Carlos Slim made his billions by buying the Mexican government telephone system at a bargain rate and jacking up phone rates.

Bill Gates, as almost everyone knows, is a founder of Microsoft.

Warren Buffett is an extremely successful investor/speculator in the stock market.

Bernard Arnault is a Frenchman who owns Louis Vuittron and other luxury goods companies.

Larry Ellison is founder of the Oracle software company.

Laksimi Mittai is CEO of the world’s largest steel company, which is based in India.

Amancio Ortega is a Spanish merchandiser of luxury clothing.

Eike Batista is a Brazilian mining and oil-and-gas magnate.

Mukesh Ambani is CEO of India’s Reliance Industries, who expanded the family textile business back into polyester fibers and then into the oil and gas industry.

Christy Walton is one of the heirs of Sam Walton, founder of the Wal-mart store chain.


The future of historical amnesia

August 13, 2012

I’m continually surprised at the number of people who know little and care less about events before they were born.  Since I was 30 or so, I’ve been muttering to myself, “Kids these days!  They think history began with the Kennedy assassination.” “…with Watergate.” “with the Reagan administration.” “…with the Monica Lewinsky scandal.” “…with the 9/11 attacks.”

Historical knowledge gives you a frame of reference for understanding the present, as well as providing a reminder that things weren’t always the way they were today.  Without knowledge of history and culture, I would be at the mercy of the advertising, propaganda and the mass media.  If I didn’t remember the Joe McCarthy era, or have knowledge of the internment of the Japanese during World War Two, Big Red Scare of the 1920s or the Alien and Sedition laws in the early days of the American republic, I might regard our present Homeland Security state as normal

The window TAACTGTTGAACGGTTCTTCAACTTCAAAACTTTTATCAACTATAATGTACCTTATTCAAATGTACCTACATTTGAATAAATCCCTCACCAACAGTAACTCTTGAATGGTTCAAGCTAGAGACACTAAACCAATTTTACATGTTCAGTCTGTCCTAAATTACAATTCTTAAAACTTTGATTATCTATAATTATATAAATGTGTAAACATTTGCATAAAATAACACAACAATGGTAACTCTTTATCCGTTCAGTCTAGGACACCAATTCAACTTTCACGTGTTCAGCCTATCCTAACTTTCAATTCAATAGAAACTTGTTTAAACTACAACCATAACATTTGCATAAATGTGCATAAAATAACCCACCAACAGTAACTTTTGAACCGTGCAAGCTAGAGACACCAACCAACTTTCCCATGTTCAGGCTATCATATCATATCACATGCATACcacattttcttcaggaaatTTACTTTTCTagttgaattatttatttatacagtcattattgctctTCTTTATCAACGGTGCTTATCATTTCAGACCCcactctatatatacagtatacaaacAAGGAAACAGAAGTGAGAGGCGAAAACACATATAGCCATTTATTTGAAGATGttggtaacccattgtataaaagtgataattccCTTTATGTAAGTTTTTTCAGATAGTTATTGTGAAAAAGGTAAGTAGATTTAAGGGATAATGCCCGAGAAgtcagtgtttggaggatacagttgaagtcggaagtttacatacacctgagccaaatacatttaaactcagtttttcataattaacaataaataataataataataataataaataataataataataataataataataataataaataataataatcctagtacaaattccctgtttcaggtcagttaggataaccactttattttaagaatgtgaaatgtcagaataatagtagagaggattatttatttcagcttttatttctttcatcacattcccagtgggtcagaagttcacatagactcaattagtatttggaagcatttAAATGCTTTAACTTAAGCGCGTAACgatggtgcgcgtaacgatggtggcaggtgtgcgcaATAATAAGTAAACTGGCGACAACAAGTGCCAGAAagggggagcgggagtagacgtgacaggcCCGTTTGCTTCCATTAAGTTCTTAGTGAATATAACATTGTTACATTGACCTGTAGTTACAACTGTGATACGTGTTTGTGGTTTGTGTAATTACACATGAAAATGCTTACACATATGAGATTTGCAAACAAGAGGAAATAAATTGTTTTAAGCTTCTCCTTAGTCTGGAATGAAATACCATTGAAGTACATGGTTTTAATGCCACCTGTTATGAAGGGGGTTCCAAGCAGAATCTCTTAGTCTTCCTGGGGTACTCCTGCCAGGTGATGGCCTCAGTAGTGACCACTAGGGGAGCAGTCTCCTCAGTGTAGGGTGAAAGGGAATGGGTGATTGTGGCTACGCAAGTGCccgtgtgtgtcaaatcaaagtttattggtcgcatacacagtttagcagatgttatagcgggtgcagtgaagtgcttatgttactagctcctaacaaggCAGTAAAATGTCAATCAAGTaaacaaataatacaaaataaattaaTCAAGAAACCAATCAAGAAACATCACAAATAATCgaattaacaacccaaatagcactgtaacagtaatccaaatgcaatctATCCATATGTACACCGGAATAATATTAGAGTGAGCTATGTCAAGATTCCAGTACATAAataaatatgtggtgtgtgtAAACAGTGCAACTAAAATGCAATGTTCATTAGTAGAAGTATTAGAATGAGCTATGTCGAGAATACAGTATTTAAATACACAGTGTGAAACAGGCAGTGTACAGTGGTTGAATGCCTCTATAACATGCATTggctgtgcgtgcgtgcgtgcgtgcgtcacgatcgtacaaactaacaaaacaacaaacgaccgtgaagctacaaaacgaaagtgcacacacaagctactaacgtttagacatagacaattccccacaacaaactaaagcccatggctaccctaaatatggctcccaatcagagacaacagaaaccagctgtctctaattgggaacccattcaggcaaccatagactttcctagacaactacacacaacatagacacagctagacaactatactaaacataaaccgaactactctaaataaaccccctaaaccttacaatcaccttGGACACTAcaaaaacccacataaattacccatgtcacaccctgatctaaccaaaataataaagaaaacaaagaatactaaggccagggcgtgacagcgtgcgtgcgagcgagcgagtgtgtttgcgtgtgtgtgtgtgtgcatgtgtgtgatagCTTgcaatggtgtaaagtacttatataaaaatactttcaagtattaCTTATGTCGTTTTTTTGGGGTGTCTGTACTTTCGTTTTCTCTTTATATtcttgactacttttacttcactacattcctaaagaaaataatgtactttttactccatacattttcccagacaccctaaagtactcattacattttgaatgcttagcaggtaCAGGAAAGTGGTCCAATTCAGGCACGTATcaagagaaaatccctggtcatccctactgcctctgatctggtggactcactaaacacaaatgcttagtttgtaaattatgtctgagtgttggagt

My earliest historical memory is of World War Two.  I don’t remember Pearl Harbor, but I remember patriotically collecting scrap paper and metal, and I do remember how my third grade class was given the day off in honor of V-E Day.  My earliest memory of a political argument was from when I was in the sixth grade, and I argued for re-election of President Harry Truman against the challenger Thomas E. Dewey.

But World War Two didn’t occur merely because Hitler, Mussolini and Tojo were evil people.  It had its roots in World War One and the blood-and-soil nationalism of the 19th century.  Truman and Dewey didn’t come out of nowhere.  They were the political heirs of Franklin Roosevelt and Herbert Hoover, of the Great Depression and New Deal, and of the conflicts of the Populist and Progressive eras around the turn of the previous century.

It wouldn’t be reasonable to expect everyone to be as fascinated with history as I am.  But I continually find people who consider themselves to be highly educated who are ignorant of basic historical facts.  I wonder whether this historical amnesia is distinctively American or whether it is universal in the modern world.